Hey There, Don’t You Get It? Your Employees WILL Leave You If You Don’t Take Care of Them
Again? Didn’t we go over this recently? Yup. I told my readers how to start down the road to prevent this. So, how come that last week, two different glass companies, from different parts of the country, called and wanted some advice on how to retain folks? In my consulting life I give the first phone call some free advice and then, after that, the meter starts ticking. Well, neither of these two companies went beyond the first few minutes because they disagreed with my program. Ethically, I can’t tell you who or where these calls came from, but we may just end up together at their auction in the not-too-distant future.
Quoting Bob Dylan from 1964, “The times they are a-changing.” I will tell you right now that at least 75% of our industry has a help wanted sign pasted in their window. You upset someone at your company and in less than a day he/she will have a new job. Now what? Don’t upset folks at your company!
That was easy and the blog must be over. (Well, not really … read on.)
People who work for you want to be respected for the job they do. This comes in so many ways. Pay the market wage or 50 cents or a buck more.
Give an excellent benefits package and don’t charge your folks a ton of money to take part in it.
And most importantly, respect your folks as members of your team and not as wage-workers who should thank you for their payroll check every Friday.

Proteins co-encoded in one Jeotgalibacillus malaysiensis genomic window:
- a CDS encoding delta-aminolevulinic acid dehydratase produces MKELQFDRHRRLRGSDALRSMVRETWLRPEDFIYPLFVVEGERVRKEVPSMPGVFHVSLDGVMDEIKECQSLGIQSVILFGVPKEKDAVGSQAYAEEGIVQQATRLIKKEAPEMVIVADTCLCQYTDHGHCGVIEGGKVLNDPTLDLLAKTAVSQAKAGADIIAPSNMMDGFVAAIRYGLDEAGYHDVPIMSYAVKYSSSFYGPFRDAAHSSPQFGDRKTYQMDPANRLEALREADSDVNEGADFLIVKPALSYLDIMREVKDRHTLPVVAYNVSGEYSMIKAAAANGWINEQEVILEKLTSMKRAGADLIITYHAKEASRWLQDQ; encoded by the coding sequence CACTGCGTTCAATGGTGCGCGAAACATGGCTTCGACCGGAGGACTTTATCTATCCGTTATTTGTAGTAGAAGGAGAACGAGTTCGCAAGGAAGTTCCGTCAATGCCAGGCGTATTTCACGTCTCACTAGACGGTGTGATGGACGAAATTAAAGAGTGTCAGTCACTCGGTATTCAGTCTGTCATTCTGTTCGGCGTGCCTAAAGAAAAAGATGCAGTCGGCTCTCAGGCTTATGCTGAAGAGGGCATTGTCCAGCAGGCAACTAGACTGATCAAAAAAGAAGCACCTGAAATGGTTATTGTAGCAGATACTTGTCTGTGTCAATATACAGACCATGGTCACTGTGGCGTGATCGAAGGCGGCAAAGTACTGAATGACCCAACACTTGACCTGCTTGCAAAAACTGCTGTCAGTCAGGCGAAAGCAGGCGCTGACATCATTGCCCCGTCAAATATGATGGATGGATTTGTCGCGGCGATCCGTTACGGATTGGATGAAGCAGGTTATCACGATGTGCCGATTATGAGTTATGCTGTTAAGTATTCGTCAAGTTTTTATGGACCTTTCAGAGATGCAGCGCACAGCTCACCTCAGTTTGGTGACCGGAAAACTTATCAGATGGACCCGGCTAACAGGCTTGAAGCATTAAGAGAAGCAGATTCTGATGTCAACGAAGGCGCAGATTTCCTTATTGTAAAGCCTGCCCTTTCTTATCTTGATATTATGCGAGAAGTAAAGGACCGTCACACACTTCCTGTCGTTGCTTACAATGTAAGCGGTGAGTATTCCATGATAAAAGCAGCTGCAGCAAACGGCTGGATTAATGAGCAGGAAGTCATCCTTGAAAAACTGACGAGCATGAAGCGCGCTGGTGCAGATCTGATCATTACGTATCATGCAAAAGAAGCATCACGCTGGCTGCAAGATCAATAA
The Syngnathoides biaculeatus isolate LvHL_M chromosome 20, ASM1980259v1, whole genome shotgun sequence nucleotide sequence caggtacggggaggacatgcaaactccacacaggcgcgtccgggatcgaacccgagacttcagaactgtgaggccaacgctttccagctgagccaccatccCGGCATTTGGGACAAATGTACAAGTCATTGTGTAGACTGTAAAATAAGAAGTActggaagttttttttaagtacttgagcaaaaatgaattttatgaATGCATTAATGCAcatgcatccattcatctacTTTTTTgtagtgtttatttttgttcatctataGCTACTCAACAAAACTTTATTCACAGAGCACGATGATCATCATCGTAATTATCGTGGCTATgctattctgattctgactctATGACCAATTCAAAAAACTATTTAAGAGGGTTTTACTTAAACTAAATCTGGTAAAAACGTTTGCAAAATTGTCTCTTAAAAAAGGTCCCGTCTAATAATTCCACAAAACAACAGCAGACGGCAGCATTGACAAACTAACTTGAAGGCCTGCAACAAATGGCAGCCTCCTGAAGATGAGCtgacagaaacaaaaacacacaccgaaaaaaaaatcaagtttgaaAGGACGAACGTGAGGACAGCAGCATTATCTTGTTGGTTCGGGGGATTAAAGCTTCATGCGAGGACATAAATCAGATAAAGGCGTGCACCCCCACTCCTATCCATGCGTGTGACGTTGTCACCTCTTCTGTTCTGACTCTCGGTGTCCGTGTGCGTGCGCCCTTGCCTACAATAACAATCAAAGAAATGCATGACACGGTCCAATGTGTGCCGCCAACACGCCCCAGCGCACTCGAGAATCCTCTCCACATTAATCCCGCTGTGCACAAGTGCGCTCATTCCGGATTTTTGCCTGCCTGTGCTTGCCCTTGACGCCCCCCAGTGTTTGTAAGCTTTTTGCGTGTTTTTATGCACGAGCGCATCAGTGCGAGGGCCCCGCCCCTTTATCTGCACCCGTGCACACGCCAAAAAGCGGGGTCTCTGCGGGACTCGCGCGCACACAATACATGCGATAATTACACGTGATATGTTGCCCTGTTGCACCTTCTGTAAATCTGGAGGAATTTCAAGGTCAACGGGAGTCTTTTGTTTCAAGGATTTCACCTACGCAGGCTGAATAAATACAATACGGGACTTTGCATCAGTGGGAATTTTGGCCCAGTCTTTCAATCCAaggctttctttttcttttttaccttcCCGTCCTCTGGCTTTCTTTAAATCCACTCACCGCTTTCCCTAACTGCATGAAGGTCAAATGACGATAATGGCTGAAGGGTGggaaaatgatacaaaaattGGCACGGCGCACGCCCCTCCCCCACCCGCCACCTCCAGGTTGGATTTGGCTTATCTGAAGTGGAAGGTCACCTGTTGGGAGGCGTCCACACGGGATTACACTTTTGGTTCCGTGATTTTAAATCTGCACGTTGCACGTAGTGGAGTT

Have regular (monthly) meetings with your entire team and let them know what work is coming up and how they will be part of this work. Talk about new equipment or a new truck on order. Teach any new technologies coming your way and how that will improve safety and/or how it will improve the work flow. Talk about a company dinner or a holiday-time company party.
Enough of the talking … start to listen without interrupting anyone. Ask questions so that you completely understand what is being asked of you and then either answer the question to the group or make an appointment to speak with the questioner later today or tomorrow. You can also tell the group you want a week to do some homework and you will give a solid answer no more than a week out.
With few other details, listening is the key to your employee retention. If your employees trust that you have their best interests at heart (and they will clearly feel it if you don’t), they will be at work tomorrow. If they sense that you are giving them a line of BS, get ready to hang up your own help wanted sign.